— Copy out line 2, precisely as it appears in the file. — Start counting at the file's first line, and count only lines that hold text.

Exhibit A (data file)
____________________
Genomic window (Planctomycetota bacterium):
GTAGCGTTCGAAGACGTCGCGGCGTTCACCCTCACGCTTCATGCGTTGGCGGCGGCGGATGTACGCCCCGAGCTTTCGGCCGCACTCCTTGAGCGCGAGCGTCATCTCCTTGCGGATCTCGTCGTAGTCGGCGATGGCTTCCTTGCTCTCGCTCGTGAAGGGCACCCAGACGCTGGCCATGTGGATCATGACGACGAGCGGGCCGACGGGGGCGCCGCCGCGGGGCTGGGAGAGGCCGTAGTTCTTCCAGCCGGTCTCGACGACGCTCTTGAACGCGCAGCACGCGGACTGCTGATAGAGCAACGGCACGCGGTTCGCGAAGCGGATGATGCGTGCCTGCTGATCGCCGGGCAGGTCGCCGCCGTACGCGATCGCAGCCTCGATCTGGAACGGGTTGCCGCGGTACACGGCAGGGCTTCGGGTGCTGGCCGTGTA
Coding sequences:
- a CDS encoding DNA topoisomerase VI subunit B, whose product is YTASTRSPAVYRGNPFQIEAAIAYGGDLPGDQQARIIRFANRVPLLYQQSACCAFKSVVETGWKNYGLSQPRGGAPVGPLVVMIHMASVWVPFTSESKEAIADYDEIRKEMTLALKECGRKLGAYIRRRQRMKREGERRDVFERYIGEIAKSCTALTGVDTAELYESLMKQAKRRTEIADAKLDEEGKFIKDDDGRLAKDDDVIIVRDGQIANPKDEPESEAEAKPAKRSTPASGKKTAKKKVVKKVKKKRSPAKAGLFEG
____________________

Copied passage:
GTAGCGTTCGAAGACGTCGCGGCGTTCACCCTCACGCTTCATGCGTTGGCGGCGGCGGATGTACGCCCCGAGCTTTCGGCCGCACTCCTTGAGCGCGAGCGTCATCTCCTTGCGGATCTCGTCGTAGTCGGCGATGGCTTCCTTGCTCTCGCTCGTGAAGGGCACCCAGACGCTGGCCATGTGGATCATGACGACGAGCGGGCCGACGGGGGCGCCGCCGCGGGGCTGGGAGAGGCCGTAGTTCTTCCAGCCGGTCTCGACGACGCTCTTGAACGCGCAGCACGCGGACTGCTGATAGAGCAACGGCACGCGGTTCGCGAAGCGGATGATGCGTGCCTGCTGATCGCCGGGCAGGTCGCCGCCGTACGCGATCGCAGCCTCGATCTGGAACGGGTTGCCGCGGTACACGGCAGGGCTTCGGGTGCTGGCCGTGTA